Last month I treated you all to a decidedly non-political personal celebration on the occasion of the eleventh anniversary of my relationship with my partner, TrapperSF. That seemed to go over well. Thanks to all of you who provided the congratulatory messages in response to it.
In the interest of keeping that first diary strictly on the personal level I did not note that our current relationship has not been legalized in any way, shape or form, apart from the ownership of a joint checking account and an enormous orange cat who is the actual ruler of the household.
While I was writing that diary it occurred to me that there was another one I perhaps ought to be writing...also a memoir, though of a time further in the past, and with just a touch more political content. Given that today is Valentine's Day and given that the Illinois State Senate is poised to vote on marriage equality, a brief look at the trajectory of love seems pertinent.
Beyond the fold (or the sleeping orange tabby, if you prefer), I'll tell you a bit more about my prior relationship and how that relationship became a small part of history.
I met my late partner Mario in October 1986, just a couple of weeks after I moved to San Francisco from Washington, DC. Unlike my prior relationship, which wasn't very healthy, beginning suddenly and ending precipitously after countless "break-ups" that never actually occurred, my relationship with Mario developed very gradually. At the outset we were casual acquaintances. Our first date, which I didn't know was actually a date, consisted of a movie that he asked me to see with him. It's entirely coincidental that our initial movie date took place on Valentine's Day of 1987. We went to a matinee showing of "The Black Widow" in which Sigourney Weaver had the title role.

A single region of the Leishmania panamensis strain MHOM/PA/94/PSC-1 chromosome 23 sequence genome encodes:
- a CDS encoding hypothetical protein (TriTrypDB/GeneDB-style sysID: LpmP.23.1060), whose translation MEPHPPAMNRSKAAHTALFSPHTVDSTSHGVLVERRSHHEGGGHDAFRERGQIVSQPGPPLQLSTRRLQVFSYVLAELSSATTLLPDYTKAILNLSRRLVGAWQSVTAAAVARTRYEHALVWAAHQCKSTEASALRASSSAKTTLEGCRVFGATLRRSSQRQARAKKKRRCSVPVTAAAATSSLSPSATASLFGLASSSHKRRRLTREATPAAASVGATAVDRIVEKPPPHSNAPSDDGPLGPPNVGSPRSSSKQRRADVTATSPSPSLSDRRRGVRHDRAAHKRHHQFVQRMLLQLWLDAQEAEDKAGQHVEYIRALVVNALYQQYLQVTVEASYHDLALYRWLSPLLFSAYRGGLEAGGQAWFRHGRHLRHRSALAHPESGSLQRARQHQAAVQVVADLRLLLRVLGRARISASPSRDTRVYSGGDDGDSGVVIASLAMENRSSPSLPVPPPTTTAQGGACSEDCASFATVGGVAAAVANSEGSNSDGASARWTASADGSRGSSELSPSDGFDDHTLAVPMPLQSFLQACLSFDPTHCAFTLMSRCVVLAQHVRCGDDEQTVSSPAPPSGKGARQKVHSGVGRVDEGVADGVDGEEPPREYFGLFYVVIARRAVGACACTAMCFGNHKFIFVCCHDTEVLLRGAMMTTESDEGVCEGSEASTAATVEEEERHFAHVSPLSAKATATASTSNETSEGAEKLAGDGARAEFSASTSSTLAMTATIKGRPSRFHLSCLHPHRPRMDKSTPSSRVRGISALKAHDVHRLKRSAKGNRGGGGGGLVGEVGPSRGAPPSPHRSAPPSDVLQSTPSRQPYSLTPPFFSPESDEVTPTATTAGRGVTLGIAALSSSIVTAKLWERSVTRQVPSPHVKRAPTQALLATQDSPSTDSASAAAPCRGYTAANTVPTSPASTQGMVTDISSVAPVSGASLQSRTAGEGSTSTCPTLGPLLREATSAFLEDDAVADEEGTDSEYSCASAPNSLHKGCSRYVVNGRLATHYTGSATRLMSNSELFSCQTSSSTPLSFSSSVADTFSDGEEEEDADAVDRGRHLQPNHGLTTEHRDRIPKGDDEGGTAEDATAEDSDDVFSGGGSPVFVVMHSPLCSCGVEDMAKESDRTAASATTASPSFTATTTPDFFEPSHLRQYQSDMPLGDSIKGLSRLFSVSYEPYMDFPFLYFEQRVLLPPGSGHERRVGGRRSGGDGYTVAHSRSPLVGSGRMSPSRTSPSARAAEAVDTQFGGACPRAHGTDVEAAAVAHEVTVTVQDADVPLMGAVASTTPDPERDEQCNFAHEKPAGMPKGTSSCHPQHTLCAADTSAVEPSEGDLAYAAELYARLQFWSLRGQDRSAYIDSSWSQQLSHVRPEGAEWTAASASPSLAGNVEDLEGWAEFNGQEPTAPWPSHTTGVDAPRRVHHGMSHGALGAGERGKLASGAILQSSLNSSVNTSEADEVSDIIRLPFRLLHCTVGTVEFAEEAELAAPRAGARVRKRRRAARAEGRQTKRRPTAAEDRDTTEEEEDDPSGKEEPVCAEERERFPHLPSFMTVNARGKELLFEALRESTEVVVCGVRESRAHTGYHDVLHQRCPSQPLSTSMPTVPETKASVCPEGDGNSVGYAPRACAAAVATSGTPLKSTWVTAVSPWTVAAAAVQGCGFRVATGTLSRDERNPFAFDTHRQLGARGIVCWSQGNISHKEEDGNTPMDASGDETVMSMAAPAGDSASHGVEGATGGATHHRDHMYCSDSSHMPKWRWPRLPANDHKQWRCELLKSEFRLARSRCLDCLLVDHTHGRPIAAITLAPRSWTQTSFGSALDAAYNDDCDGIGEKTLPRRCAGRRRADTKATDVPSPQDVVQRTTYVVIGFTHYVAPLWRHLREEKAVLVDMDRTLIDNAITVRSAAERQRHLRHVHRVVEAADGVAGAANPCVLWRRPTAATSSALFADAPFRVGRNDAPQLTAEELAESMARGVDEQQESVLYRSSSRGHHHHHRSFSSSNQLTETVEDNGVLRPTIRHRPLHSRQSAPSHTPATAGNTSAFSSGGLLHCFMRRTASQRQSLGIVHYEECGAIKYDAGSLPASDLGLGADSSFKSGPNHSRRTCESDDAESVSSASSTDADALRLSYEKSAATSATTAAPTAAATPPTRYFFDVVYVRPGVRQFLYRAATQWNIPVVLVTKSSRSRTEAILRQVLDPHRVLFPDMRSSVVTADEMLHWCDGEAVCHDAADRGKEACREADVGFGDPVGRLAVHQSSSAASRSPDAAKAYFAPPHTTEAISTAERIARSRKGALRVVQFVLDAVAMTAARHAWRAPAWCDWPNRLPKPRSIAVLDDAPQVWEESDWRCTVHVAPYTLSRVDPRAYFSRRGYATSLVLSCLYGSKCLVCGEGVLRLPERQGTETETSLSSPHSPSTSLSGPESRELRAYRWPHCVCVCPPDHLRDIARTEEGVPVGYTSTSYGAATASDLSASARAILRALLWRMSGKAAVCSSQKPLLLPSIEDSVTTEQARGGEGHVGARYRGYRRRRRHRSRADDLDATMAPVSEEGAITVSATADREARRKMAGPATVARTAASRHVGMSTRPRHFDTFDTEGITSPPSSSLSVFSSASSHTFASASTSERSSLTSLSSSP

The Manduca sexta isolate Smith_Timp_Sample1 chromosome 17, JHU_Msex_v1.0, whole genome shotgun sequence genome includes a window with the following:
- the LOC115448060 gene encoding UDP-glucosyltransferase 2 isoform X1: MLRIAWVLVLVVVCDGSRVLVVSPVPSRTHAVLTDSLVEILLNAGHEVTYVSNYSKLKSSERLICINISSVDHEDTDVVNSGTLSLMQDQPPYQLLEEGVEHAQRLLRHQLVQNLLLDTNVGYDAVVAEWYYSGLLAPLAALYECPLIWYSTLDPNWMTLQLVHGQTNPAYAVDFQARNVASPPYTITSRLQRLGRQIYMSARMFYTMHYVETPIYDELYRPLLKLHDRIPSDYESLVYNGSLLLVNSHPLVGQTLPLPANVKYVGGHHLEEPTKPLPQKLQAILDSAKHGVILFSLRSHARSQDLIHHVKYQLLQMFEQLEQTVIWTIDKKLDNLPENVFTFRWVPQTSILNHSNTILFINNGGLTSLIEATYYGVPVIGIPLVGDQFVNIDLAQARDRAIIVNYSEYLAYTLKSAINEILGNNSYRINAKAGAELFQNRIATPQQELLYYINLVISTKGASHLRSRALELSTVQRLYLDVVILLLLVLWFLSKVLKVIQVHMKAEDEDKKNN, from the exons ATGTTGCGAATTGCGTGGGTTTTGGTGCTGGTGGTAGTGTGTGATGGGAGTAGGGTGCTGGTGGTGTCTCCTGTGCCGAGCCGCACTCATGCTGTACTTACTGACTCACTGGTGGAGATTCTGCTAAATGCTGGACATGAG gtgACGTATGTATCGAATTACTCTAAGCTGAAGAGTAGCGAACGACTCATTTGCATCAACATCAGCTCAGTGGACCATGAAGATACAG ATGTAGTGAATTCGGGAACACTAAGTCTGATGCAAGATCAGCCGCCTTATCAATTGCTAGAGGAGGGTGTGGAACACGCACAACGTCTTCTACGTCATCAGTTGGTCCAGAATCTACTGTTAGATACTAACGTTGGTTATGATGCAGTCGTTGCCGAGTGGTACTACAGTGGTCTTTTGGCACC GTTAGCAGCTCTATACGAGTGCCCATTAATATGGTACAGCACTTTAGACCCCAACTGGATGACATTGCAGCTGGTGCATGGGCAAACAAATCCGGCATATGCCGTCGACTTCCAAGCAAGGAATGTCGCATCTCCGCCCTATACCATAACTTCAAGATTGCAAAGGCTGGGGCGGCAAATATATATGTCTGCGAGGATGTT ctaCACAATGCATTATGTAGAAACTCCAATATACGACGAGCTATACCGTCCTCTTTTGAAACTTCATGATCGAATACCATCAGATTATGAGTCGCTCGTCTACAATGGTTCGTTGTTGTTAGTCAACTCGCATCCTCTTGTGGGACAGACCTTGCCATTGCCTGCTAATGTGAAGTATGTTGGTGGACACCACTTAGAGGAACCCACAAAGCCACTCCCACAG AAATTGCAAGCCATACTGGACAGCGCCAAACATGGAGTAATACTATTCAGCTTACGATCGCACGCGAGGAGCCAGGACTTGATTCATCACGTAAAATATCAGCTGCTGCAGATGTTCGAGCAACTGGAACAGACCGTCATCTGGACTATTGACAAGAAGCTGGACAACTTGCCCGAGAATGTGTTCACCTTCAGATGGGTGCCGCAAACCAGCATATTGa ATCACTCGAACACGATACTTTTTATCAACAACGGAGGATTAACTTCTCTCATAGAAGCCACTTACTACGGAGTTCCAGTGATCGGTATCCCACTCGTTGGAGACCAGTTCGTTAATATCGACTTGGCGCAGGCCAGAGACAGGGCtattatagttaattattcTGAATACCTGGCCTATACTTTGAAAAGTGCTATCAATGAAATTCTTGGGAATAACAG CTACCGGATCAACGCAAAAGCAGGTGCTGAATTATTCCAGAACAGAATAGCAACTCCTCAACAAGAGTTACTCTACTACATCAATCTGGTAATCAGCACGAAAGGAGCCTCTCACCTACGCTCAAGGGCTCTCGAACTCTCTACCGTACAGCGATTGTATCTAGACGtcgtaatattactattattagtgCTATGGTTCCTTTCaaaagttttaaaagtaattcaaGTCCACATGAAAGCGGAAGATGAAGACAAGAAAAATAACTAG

Mario was cute; there was no doubt about it. Not so attractive as to provoke intimidation or obsession but certainly nice to look at. He had a bit of a baby-face, which let me to believe him when, upon our initial meeting, he told me he was a year younger than I was (he was not). While driving him home afterwards I recall rather clearly that I gave some thought as to whether or not I was "capital-A-attracted" to him or not, but the speculation didn't last long.
We began seeing movies on a regular basis, almost always a Saturday or Sunday matinee (low-risk kinds of things). Each of us was only recently out of long and turbulent relationships. I'd been with my ex, Bob for about six years; he'd been with his for fourteen. Neither of us was particularly anxious to jump right into something else. Mario was the one who broke the ice by telling me he was attracted to me. It was rather sweet; I was caught off guard and quite taken aback. It took me several weeks to decide how to respond, but eventually I admitted that the attraction was a mutual one.
I've mentioned in other diaries that Mario was a former IV-drug user and alcoholic; he began attending AA meetings in the mid-1970's but his success there had been distinctly limited. He later noted that this was both the reason he and his previous partner stayed together for so long and the reason they eventually broke up. Inconsistent sobriety makes it tough to make decisions and stick with them until perhaps someone just gets fed up. He was doing better by the time we met but he still had his moments of relapse, on of them during the course of our initial casual dating. Suddenly being unable to reach him by phone I realized how much he had grown on me and when he got back on track after a few days I announced my intentions and once he got back on track our relationship turned into a serious one. We finally managed our first kiss.
Now it's time to go back in time a bit for a history lesson, before proceeding onwards.